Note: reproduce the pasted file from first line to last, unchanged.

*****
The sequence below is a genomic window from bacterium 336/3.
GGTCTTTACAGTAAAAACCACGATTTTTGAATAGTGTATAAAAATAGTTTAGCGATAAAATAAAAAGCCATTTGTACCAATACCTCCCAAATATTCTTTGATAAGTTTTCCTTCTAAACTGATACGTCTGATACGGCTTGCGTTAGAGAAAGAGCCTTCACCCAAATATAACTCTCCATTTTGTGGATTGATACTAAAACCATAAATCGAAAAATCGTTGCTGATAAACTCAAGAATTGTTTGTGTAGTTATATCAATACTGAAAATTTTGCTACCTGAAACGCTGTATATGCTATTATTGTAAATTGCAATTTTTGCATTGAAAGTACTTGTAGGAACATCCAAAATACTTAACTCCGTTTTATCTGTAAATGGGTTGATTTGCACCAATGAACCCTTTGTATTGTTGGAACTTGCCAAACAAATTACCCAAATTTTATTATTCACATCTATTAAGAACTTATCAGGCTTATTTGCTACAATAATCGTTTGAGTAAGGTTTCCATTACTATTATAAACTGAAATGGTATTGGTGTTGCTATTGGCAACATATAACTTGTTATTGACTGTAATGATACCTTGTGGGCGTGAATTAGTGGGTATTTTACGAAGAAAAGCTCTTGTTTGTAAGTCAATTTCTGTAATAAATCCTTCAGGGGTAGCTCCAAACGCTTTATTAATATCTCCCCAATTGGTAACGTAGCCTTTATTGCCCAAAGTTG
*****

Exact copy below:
The sequence below is a genomic window from bacterium 336/3.
GGTCTTTACAGTAAAAACCACGATTTTTGAATAGTGTATAAAAATAGTTTAGCGATAAAATAAAAAGCCATTTGTACCAATACCTCCCAAATATTCTTTGATAAGTTTTCCTTCTAAACTGATACGTCTGATACGGCTTGCGTTAGAGAAAGAGCCTTCACCCAAATATAACTCTCCATTTTGTGGATTGATACTAAAACCATAAATCGAAAAATCGTTGCTGATAAACTCAAGAATTGTTTGTGTAGTTATATCAATACTGAAAATTTTGCTACCTGAAACGCTGTATATGCTATTATTGTAAATTGCAATTTTTGCATTGAAAGTACTTGTAGGAACATCCAAAATACTTAACTCCGTTTTATCTGTAAATGGGTTGATTTGCACCAATGAACCCTTTGTATTGTTGGAACTTGCCAAACAAATTACCCAAATTTTATTATTCACATCTATTAAGAACTTATCAGGCTTATTTGCTACAATAATCGTTTGAGTAAGGTTTCCATTACTATTATAAACTGAAATGGTATTGGTGTTGCTATTGGCAACATATAACTTGTTATTGACTGTAATGATACCTTGTGGGCGTGAATTAGTGGGTATTTTACGAAGAAAAGCTCTTGTTTGTAAGTCAATTTCTGTAATAAATCCTTCAGGGGTAGCTCCAAACGCTTTATTAATATCTCCCCAATTGGTAACGTAGCCTTTATTGCCCAAAGTTG